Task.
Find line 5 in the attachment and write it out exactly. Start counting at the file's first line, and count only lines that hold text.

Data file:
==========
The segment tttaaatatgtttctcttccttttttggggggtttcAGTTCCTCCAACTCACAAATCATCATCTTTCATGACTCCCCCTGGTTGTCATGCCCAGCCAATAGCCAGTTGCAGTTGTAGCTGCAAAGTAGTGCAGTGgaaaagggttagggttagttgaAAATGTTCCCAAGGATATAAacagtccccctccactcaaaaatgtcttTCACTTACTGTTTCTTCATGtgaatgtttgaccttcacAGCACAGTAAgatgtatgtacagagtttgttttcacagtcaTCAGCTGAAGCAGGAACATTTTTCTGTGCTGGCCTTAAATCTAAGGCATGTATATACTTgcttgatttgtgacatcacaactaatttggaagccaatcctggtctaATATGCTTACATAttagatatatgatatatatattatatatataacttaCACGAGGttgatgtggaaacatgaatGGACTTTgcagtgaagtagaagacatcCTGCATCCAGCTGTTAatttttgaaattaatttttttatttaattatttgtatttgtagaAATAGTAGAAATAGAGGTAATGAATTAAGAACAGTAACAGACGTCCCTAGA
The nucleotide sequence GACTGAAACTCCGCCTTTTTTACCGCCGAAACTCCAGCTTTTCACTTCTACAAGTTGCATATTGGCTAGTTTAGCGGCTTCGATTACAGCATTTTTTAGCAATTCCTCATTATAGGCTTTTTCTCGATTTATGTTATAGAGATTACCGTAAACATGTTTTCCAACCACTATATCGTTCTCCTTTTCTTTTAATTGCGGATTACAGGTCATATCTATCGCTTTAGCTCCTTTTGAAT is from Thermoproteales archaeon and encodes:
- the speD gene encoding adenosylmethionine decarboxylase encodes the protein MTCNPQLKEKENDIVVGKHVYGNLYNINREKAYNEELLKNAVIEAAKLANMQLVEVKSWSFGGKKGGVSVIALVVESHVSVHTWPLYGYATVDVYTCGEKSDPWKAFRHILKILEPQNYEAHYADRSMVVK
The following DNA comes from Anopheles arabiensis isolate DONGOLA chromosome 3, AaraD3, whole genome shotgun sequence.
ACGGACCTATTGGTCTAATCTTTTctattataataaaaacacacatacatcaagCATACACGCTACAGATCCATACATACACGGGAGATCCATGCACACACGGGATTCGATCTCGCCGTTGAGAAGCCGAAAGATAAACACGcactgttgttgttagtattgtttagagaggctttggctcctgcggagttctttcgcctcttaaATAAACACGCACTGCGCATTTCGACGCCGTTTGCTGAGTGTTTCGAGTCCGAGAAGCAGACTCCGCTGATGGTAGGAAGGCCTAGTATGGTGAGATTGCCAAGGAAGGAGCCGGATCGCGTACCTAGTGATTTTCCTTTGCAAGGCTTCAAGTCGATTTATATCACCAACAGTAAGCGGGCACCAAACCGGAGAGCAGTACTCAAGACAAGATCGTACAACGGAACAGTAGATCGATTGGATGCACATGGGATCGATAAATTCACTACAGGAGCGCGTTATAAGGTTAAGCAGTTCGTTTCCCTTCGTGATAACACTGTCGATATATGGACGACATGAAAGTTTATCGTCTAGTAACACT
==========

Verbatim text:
ACGGACCTATTGGTCTAATCTTTTctattataataaaaacacacatacatcaagCATACACGCTACAGATCCATACATACACGGGAGATCCATGCACACACGGGATTCGATCTCGCCGTTGAGAAGCCGAAAGATAAACACGcactgttgttgttagtattgtttagagaggctttggctcctgcggagttctttcgcctcttaaATAAACACGCACTGCGCATTTCGACGCCGTTTGCTGAGTGTTTCGAGTCCGAGAAGCAGACTCCGCTGATGGTAGGAAGGCCTAGTATGGTGAGATTGCCAAGGAAGGAGCCGGATCGCGTACCTAGTGATTTTCCTTTGCAAGGCTTCAAGTCGATTTATATCACCAACAGTAAGCGGGCACCAAACCGGAGAGCAGTACTCAAGACAAGATCGTACAACGGAACAGTAGATCGATTGGATGCACATGGGATCGATAAATTCACTACAGGAGCGCGTTATAAGGTTAAGCAGTTCGTTTCCCTTCGTGATAACACTGTCGATATATGGACGACATGAAAGTTTATCGTCTAGTAACACT